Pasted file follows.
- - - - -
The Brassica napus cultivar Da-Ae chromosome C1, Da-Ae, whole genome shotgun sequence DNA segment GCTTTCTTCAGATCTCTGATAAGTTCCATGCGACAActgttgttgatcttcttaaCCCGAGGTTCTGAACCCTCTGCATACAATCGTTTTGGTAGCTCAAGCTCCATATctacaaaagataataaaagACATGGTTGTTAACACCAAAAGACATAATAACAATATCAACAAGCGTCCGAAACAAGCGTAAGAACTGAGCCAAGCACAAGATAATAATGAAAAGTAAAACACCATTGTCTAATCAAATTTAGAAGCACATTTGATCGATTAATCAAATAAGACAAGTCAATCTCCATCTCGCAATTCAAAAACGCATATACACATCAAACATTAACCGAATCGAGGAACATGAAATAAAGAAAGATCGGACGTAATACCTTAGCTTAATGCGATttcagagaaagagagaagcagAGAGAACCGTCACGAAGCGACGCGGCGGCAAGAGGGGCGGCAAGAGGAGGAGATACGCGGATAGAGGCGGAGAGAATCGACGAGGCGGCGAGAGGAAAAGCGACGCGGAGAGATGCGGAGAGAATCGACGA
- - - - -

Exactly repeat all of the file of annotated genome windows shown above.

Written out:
The Brassica napus cultivar Da-Ae chromosome C1, Da-Ae, whole genome shotgun sequence DNA segment GCTTTCTTCAGATCTCTGATAAGTTCCATGCGACAActgttgttgatcttcttaaCCCGAGGTTCTGAACCCTCTGCATACAATCGTTTTGGTAGCTCAAGCTCCATATctacaaaagataataaaagACATGGTTGTTAACACCAAAAGACATAATAACAATATCAACAAGCGTCCGAAACAAGCGTAAGAACTGAGCCAAGCACAAGATAATAATGAAAAGTAAAACACCATTGTCTAATCAAATTTAGAAGCACATTTGATCGATTAATCAAATAAGACAAGTCAATCTCCATCTCGCAATTCAAAAACGCATATACACATCAAACATTAACCGAATCGAGGAACATGAAATAAAGAAAGATCGGACGTAATACCTTAGCTTAATGCGATttcagagaaagagagaagcagAGAGAACCGTCACGAAGCGACGCGGCGGCAAGAGGGGCGGCAAGAGGAGGAGATACGCGGATAGAGGCGGAGAGAATCGACGAGGCGGCGAGAGGAAAAGCGACGCGGAGAGATGCGGAGAGAATCGACGA